Banner Busters: Ice baths may be useless

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Cold showers and ice baths have long been a way for people, especially athletes, to help their bodies recover from workouts.

Cold showers have supposed benefits such as soothing itchy skin, increasing circulation, improving alertness and lessening muscle soreness. Similarly, ice baths remain a common way for athletes to wind down after training, especially for those in endurance sports.

Some California Baptist University athletes use ice baths after training as a method of expediting recovery. Robert Moseley, senior computer science major and captain of the CBU swim and dive team, said he takes 15-minute ice baths after intense training days to help him recover more quickly, which allows him to return to difficult training sooner.

“I take ice baths when I am particularly sore because they help alleviate some of the pain caused by training and reduce any inflammation that you might have as a result of pushing your body that hard,” Moseley said. “Typically, athletes should expect to be less sore the day after intense training if they took an ice bath.”

The idea of ice baths is to reduce inflammation by slowing circulation, leading to less muscle pain. Alonzo Escobedo, senior public health major and member of the CBU swim team, said he takes ice baths to help prepare him for the next day of training.

“(They) help me come back the next morning fresh and ready to take on the rest of the week,” Escobedo said. “Ice baths will increase my performance in the pool by helping soreness and tightness.”

Although ice baths and cold water immersion remain a widely used practice among athletes, recent research has not supported the benefits of ice baths. While some scientists still support the idea that ice baths can help ease inflammation and pain and expedite muscle repair, some studies have displayed that ice baths appear largely ineffective in accomplishing their supposed benefits.

Dr. Trevor Gillum, professor of kinesiology and program director of exercise science, said the current research into cold water immersion points toward little or no benefit for athletes.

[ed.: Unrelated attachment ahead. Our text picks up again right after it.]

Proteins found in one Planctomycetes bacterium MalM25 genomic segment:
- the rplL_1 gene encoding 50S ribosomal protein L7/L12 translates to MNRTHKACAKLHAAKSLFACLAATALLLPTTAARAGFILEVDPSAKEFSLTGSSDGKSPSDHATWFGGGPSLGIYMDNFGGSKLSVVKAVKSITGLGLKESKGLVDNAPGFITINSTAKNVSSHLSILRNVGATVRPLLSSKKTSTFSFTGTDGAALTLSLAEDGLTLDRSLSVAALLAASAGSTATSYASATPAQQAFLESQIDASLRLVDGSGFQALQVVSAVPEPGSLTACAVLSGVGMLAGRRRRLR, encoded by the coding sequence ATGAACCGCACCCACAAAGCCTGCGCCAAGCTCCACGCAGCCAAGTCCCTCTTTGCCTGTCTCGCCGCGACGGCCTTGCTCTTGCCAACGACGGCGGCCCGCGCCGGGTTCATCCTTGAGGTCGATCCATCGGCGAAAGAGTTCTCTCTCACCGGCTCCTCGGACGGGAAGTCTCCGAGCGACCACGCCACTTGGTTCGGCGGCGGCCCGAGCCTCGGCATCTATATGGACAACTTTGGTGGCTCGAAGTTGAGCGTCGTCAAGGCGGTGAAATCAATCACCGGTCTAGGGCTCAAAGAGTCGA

“Like anything in research, there is a lot of different data to point in a lot of different directions,” Gillum said. “None of the directions point to an overwhelmingly encouraging response that they may be beneficial. There are some studies that will show there is a small benefit, but that is about as far as anyone will go.”

Gillum said some studies even venture to suggest ice baths can harm athletic performance. In fact, according to a 2015 study on the National Center for Biotechnology Information website, ice baths might even reduce muscle growth. Gillum said that, ultimately, the decision of whether or not to use ice baths depends on the type of athlete and the coach.

Although scientific studies indicate that ice baths may be ineffective, many athletes still perceive a clear benefit from integrating them into their routines. Gillum said that, from this perspective, ice baths might benefit athletes through a placebo effect.

“There was a good study not too long ago that looked at just that,” Gillum said. “Most of the physiology pointed to either no effect or even a harmful effect. One person looked at the psychological effect, and what they did is they had ice baths in one condition and in the other condition they had warmer water, but they were told a supplement was put in the water to help muscles recover. Really, all it was was mild detergent to make it feel a little different.”

“As the study was described to them, they said (they) think this warm water with the analgesic effect will improve recovery. What they found was if you thought it worked, then it would work. If you thought the ice baths would work, then it worked. Like all things with recovery, like all things in the supplement world, we can’t get away from the placebo effect. We can’t get away from the power of the mind.”

For non-athletes, Gillum said he has not seen much empirical research into the benefits of cold showers, though some people advocate that they have benefits. He said it is difficult to make a blanket recommendation for all people since people respond to stimuli in different ways.

Regardless of whether or not cold water immersion is effective from a research standpoint, Gillum said those who use cold water immersion should follow the direction of coaches and analyze what works for them based on physiological and psychological benefits.

“With the data in our hands, I am not convinced it is really going to do anything for you,” Gillum said. “I would not recommend it for the average CBU student, and for the athlete, they are going to be primarily dictated by what their coaches say.”

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